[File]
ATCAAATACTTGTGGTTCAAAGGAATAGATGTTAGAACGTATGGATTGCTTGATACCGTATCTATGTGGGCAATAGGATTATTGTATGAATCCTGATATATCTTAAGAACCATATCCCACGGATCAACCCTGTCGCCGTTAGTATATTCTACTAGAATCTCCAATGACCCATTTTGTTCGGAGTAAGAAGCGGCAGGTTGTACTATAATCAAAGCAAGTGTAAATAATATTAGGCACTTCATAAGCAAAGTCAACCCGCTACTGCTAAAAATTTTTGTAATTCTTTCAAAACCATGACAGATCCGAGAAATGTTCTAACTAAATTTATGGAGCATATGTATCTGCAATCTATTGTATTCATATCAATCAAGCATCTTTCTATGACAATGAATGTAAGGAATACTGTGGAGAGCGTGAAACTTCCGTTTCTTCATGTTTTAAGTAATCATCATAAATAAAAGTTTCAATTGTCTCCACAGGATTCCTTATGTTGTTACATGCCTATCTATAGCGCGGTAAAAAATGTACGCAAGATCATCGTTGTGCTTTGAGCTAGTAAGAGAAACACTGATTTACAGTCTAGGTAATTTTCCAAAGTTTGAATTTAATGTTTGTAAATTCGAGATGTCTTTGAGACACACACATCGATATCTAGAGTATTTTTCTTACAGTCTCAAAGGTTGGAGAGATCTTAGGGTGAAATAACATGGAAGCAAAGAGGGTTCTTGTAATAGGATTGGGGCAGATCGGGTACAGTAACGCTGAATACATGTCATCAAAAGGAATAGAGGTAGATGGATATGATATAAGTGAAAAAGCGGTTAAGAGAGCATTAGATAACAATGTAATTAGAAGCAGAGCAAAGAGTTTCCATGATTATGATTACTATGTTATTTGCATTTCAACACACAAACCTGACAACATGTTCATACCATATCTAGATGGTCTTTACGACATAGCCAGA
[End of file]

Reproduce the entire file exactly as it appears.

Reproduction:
ATCAAATACTTGTGGTTCAAAGGAATAGATGTTAGAACGTATGGATTGCTTGATACCGTATCTATGTGGGCAATAGGATTATTGTATGAATCCTGATATATCTTAAGAACCATATCCCACGGATCAACCCTGTCGCCGTTAGTATATTCTACTAGAATCTCCAATGACCCATTTTGTTCGGAGTAAGAAGCGGCAGGTTGTACTATAATCAAAGCAAGTGTAAATAATATTAGGCACTTCATAAGCAAAGTCAACCCGCTACTGCTAAAAATTTTTGTAATTCTTTCAAAACCATGACAGATCCGAGAAATGTTCTAACTAAATTTATGGAGCATATGTATCTGCAATCTATTGTATTCATATCAATCAAGCATCTTTCTATGACAATGAATGTAAGGAATACTGTGGAGAGCGTGAAACTTCCGTTTCTTCATGTTTTAAGTAATCATCATAAATAAAAGTTTCAATTGTCTCCACAGGATTCCTTATGTTGTTACATGCCTATCTATAGCGCGGTAAAAAATGTACGCAAGATCATCGTTGTGCTTTGAGCTAGTAAGAGAAACACTGATTTACAGTCTAGGTAATTTTCCAAAGTTTGAATTTAATGTTTGTAAATTCGAGATGTCTTTGAGACACACACATCGATATCTAGAGTATTTTTCTTACAGTCTCAAAGGTTGGAGAGATCTTAGGGTGAAATAACATGGAAGCAAAGAGGGTTCTTGTAATAGGATTGGGGCAGATCGGGTACAGTAACGCTGAATACATGTCATCAAAAGGAATAGAGGTAGATGGATATGATATAAGTGAAAAAGCGGTTAAGAGAGCATTAGATAACAATGTAATTAGAAGCAGAGCAAAGAGTTTCCATGATTATGATTACTATGTTATTTGCATTTCAACACACAAACCTGACAACATGTTCATACCATATCTAGATGGTCTTTACGACATAGCCAGA